Mexican bishops urge faithful to receive abortion-tainted COVID vaccines

12:40, 11 februarie 2021 | Actual | 193 vizualizări | Nu există niciun comentariu Autor:

The bishops wrote that ‘it is morally acceptable to use the vaccines against Covid-19 that have used cell lines from aborted fetuses in their research and production process.’

LifeSiteNews has been permanently banned on YouTube. Click HERE to sign up to receive emails when we add to our video library.

The Mexican bishops warned their faithful that “it is necessary … to be vaccinated to counteract COVID-19 as much as possible,” even though the vaccines currently approved “use cell lines from fetuses aborted several decades ago.”

The bishops attempt to bolster their claim of a moral imperative to take the vaccine by citing Pope Francis, whom they quote as saying “from an ethical point of view everyone should be vaccinated.”

The statement, authored by the Health Pastoral Dimension of the Conference of the Mexican Episcopate (CEM), bases the need to take the currently available abortion-tainted COVID vaccines on disputed claims about the application of important moral principles and the safety of mRNA vaccines.

Moral arguments

The bishops dedicate much of their document to a discussion, and defense, of the moral liceity of abortion-tainted vaccines. In lockstep with the Pope and the Congregation for the Doctrine of the Faith (CDF), the CEM instructs its flock that “it is morally acceptable to use the vaccines against Covid-19 that have used cell lines from aborted fetuses in their research and production process.”

The CEM lifted this instruction directly out of the CDF’s December 21 “Note on the morality of using some anti-Covid-19 vaccines.”

Despite declaring that the CDF’s note “deserves to be attended to with the assent of all the faithful,” the CEM seems to have glossed over the section that reads “vaccination is not, as a rule, a moral obligation.”

Fr. Chad Ripperger, a prominent theologian and exorcist, has spoken out on the misapplication of the principle of “remote material cooperation” being used here by the CEM to justify using abortion-tainted vaccines.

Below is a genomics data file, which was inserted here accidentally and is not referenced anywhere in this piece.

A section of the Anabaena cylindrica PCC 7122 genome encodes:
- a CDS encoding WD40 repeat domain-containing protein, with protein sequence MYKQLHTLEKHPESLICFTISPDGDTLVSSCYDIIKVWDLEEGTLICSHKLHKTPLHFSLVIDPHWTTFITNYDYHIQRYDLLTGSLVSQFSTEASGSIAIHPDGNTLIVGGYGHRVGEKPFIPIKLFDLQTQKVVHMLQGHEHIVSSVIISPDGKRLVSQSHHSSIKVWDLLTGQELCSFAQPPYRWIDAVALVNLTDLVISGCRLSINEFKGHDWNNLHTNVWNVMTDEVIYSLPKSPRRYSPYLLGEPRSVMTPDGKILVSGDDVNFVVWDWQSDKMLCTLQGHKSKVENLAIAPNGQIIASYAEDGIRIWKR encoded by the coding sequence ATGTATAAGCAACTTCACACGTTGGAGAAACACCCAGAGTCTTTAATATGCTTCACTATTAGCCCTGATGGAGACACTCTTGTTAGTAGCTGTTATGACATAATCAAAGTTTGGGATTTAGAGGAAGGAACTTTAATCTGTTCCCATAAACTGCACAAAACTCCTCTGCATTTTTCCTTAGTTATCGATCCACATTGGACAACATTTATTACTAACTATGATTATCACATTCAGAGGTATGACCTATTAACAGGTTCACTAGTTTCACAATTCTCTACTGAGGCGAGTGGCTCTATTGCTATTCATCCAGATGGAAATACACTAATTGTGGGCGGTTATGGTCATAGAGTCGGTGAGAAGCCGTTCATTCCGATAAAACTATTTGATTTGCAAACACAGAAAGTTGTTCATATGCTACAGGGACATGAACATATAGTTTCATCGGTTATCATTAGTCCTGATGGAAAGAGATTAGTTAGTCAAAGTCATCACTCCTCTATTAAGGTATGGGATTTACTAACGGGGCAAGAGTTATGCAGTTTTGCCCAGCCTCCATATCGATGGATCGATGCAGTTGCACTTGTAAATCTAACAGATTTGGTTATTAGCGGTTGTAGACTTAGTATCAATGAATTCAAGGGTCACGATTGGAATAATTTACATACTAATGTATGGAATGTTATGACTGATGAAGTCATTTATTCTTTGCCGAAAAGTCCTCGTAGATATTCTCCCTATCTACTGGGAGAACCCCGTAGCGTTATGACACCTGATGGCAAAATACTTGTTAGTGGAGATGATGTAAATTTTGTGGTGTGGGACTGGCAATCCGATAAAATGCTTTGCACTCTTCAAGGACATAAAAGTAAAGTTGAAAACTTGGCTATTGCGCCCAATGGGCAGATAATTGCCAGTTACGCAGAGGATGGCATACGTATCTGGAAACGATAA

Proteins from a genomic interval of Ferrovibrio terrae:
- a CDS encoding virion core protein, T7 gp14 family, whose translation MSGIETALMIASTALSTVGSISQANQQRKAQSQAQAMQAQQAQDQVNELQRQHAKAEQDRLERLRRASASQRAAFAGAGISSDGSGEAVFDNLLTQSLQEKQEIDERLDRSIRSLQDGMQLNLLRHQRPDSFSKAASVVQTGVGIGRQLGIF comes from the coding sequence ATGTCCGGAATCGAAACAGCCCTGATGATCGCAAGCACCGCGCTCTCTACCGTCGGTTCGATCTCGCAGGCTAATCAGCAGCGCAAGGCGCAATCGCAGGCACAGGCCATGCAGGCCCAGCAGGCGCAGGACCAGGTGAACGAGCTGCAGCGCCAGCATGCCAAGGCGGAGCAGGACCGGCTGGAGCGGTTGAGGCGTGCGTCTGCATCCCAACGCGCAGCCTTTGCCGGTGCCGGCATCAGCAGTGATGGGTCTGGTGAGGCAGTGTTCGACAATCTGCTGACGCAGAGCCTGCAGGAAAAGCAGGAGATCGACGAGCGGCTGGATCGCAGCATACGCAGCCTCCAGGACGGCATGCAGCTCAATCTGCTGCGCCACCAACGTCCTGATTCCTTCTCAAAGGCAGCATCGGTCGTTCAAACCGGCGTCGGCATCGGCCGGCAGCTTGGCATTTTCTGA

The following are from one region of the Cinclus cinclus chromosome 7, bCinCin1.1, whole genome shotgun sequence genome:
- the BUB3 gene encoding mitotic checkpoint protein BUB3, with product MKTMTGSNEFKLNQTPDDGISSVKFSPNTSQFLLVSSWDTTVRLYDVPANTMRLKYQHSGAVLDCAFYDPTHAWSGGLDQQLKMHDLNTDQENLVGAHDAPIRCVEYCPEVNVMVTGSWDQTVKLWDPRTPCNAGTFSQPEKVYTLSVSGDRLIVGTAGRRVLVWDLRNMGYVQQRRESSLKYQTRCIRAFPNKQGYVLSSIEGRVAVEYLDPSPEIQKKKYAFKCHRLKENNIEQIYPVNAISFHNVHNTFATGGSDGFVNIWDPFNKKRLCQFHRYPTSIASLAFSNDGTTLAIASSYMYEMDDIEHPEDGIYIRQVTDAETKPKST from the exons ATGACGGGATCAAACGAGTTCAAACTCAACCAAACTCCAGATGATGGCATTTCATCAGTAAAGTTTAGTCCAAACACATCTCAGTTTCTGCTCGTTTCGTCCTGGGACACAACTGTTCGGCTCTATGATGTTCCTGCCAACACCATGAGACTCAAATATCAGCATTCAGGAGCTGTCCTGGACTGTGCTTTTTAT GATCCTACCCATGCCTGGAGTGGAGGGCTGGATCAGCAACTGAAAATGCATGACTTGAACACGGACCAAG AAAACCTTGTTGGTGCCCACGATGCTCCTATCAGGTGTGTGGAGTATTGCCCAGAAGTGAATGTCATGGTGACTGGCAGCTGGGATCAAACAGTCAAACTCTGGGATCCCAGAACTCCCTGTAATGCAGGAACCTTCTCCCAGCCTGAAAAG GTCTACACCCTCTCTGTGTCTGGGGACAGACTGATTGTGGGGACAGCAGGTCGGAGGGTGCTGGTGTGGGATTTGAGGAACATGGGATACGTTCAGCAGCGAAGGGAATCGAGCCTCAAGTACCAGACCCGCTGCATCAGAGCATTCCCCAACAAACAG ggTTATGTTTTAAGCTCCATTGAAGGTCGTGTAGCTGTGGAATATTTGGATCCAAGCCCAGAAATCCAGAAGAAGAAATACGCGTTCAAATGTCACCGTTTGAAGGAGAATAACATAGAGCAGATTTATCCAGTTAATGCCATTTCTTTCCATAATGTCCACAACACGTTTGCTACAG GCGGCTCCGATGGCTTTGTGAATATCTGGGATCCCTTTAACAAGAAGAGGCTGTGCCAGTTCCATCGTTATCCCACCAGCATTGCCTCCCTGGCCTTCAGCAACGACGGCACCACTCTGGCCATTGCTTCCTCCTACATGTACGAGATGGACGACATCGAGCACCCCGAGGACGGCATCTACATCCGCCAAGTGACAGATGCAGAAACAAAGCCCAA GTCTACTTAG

Noting that vaccines are not in themselves morally impermissible, Ripperger demonstrated the conditions required to legitimately apply “remote material cooperation” to the case of abortion-derived vaccines.

“If there are vaccinations that are derived from aborted fetal tissue or have a relationship to aborted fetal tissue lines, then we have an obligation to seek out those that are not doing that — even if there is sufficiently grave cause to have the vaccination done, you still have to seek the alternative,” Ripperger explained.

“The real problem with COVID is there’s not sufficiently grave cause to be vaccinated for it … People are being brainwashed by the mainstream media; they’re constantly harping on this thing.”

“There has to be mass death in order for us to start using things that are gravely morally illicit in order to survive,” he continued. Since the death rate for COVID-19 is so slight, “it is not something for which the health requirements suffice in my opinion.”

St. Paul teaches that ends cannot justify means, going so far as to say that those who do evil that a good may arise are justly condemned: “And not rather (as we are slandered, and as some affirm that we say) let us do evil, that there may come good? whose damnation is just” (Romans 3:8).

The principle of the integral good — often called principle of double effect and applied to situations like treating an ectopic pregnancy — is derived from this Pauline teaching. According to that principle, the evil, unintended circumstance must come after the good act, not before. Since the evil of abortion was intended and executed prior to the good act of defending one’s health (via vaccination), the principle cannot be reasonably applied to vaccines making use of fetal cell lines, as some theologians argue.